November 8, 2011 | Latest News

Easy Method Produces Flexible Transparent Electrodes

Electronics: Silver nanowire film could find use in displays and solar cells
Department: Science & Technology
Keywords: nanosilver, indium tin oxide, transparent electrodes, solar cells, liquid crystal displays
Clear Conductor
This scanning-electron micrograph shows a transparent conducting film made of up silver nanowires (apparent as lines), titanium nanoparticles, and a conductive polymer.
Credit: ACS Nano

A new method for making flexible transparent electrodes from nanomaterials could provide an alternative to the indium tin oxide found in today’s flat panel displays and solar cells (ACS Nano, DOI: 10.1021/nn203576v).

Strong demand for liquid crystal displays for televisions and portable electronics has driven up the price of indium over the past several years, and China, the country with the greatest reserves of the element, restricted exports last year. Meanwhile, the production of indium tin oxide films for transparent electrodes is inefficient: The sputtering process wastes about 70% of the starting material. Yet another drawback is that indium tin oxide is brittle and not compatible with flexible displays or flexible solar cells.

Scientists are looking for alternative materials based on elements that have less volatile markets, that are compatible with more efficient production methods, and that provide greater mechanical flexibility, says Yang Yang, a materials scientist at the University of California, Los Angeles.

Silver nanowires are a promising alternative, Yang says, because each wire is highly conductive, and scientists can easily spray a surface with the nanowires to make a transparent mat without much waste. But silver nanowires don’t adhere well to surfaces, and they connect to one another weakly, so the nanowire network has poor conductivity. To fuse the nanowires to the substrate and to one another, scientists must use high temperatures reaching 200 °C or high pressures. These extra steps make the nanomaterials less attractive for widespread use because they are incompatible with the sensitive organic materials typically used to make flexible electronics, Yang says.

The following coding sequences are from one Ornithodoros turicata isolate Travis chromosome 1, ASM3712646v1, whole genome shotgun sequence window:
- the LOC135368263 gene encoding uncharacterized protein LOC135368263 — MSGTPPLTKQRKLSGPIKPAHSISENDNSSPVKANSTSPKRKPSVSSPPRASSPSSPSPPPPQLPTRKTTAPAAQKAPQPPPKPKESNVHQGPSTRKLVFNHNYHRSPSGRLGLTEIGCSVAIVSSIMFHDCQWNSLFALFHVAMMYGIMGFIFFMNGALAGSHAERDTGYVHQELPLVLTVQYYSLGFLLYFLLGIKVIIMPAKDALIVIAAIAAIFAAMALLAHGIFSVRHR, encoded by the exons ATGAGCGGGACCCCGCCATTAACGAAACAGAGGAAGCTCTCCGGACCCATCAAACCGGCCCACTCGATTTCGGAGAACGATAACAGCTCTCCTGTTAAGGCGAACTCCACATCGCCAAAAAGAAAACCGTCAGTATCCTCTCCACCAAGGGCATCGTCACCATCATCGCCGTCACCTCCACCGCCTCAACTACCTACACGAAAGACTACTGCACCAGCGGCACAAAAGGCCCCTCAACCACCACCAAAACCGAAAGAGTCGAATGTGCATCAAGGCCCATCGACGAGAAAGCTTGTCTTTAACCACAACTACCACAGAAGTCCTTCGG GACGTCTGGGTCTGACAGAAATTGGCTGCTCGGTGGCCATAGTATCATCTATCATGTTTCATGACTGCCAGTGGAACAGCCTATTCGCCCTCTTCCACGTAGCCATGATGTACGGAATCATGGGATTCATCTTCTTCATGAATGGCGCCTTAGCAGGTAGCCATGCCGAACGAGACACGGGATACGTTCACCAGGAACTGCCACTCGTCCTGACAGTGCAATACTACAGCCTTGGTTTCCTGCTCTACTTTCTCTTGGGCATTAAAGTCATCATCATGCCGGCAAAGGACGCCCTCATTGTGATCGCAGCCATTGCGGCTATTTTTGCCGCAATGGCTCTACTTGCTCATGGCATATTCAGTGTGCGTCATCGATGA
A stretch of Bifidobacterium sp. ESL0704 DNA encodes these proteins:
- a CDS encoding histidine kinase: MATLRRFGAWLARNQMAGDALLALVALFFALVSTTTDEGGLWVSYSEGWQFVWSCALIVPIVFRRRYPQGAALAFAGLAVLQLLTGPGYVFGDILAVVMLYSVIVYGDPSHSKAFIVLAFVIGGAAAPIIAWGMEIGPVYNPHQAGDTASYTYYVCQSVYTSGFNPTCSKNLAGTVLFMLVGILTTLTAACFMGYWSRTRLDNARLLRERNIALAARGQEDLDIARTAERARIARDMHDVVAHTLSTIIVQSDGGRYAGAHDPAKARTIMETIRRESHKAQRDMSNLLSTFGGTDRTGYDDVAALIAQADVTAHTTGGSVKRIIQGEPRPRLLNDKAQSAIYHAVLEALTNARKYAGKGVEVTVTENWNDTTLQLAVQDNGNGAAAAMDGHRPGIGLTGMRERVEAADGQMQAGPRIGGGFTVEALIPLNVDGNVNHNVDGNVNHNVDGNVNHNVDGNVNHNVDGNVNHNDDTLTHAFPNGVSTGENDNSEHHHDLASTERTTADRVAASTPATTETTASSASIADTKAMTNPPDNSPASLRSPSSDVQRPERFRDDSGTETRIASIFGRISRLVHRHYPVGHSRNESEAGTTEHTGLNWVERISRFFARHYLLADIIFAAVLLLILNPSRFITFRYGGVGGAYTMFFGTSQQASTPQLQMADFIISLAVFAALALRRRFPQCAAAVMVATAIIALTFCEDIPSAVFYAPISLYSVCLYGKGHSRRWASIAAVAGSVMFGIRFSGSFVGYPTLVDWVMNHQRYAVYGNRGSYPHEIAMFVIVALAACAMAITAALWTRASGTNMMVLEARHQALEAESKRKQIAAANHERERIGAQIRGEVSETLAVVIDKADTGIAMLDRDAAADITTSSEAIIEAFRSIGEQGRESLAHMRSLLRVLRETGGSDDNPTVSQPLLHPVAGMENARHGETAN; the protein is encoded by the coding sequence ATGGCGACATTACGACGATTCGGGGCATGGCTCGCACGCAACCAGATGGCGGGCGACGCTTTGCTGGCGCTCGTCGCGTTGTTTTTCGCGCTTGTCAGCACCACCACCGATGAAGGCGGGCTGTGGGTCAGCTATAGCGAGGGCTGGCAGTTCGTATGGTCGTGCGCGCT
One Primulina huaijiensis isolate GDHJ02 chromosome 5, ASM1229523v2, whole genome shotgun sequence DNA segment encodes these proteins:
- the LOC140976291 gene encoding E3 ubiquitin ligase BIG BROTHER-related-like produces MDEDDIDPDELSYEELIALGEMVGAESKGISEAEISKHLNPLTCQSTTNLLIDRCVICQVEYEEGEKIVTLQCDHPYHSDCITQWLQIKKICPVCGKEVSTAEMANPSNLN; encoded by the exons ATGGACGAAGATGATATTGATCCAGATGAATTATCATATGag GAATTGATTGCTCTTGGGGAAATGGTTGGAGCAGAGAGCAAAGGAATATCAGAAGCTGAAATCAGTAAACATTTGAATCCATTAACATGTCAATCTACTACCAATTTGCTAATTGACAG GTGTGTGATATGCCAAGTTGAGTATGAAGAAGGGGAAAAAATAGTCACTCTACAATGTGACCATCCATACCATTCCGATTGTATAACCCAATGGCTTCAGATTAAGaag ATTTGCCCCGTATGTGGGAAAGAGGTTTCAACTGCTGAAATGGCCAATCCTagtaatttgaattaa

So he, postdoc Rui Zhu, and their colleagues developed a low-temperature method to make high-performance transparent electrodes from silver nanowires. Their process uses the well-known technique of spray coating; the key is the combination of materials. First, the researchers spray a solution of commercially available silver nanowires onto a surface. Then they spray a solution of titanium dioxide nanoparticles to create a hybrid nanoparticle film. As the film dries at 80 °C for 10 seconds, capillary forces pull the nanowires together, improving the film’s conductivity. The scientists finally coat the film with a layer of conductive polymer to increase the wires’ adhesion to the surface.

The resulting nanomaterial mat is highly conductive and adheres well, without the need for additional treatment. The material allows through about 83% of incoming light and has a resistance of 15 ohms per square, values that match those of indium tin oxide. The researchers also built solar cells using the new electrodes and found the cells’ performance comparable to that of solar cells made with indium tin oxide.

L. Jay Guo , an electrical engineer at the University of Michigan, Ann Arbor, admires the method’s practicality. He says the transparent electrodes are particularly promising for use in organic solar cells and organic light-emitting diode displays.

Yang says his group is now testing the transparent electrodes in other devices with funding from a major electronics company.

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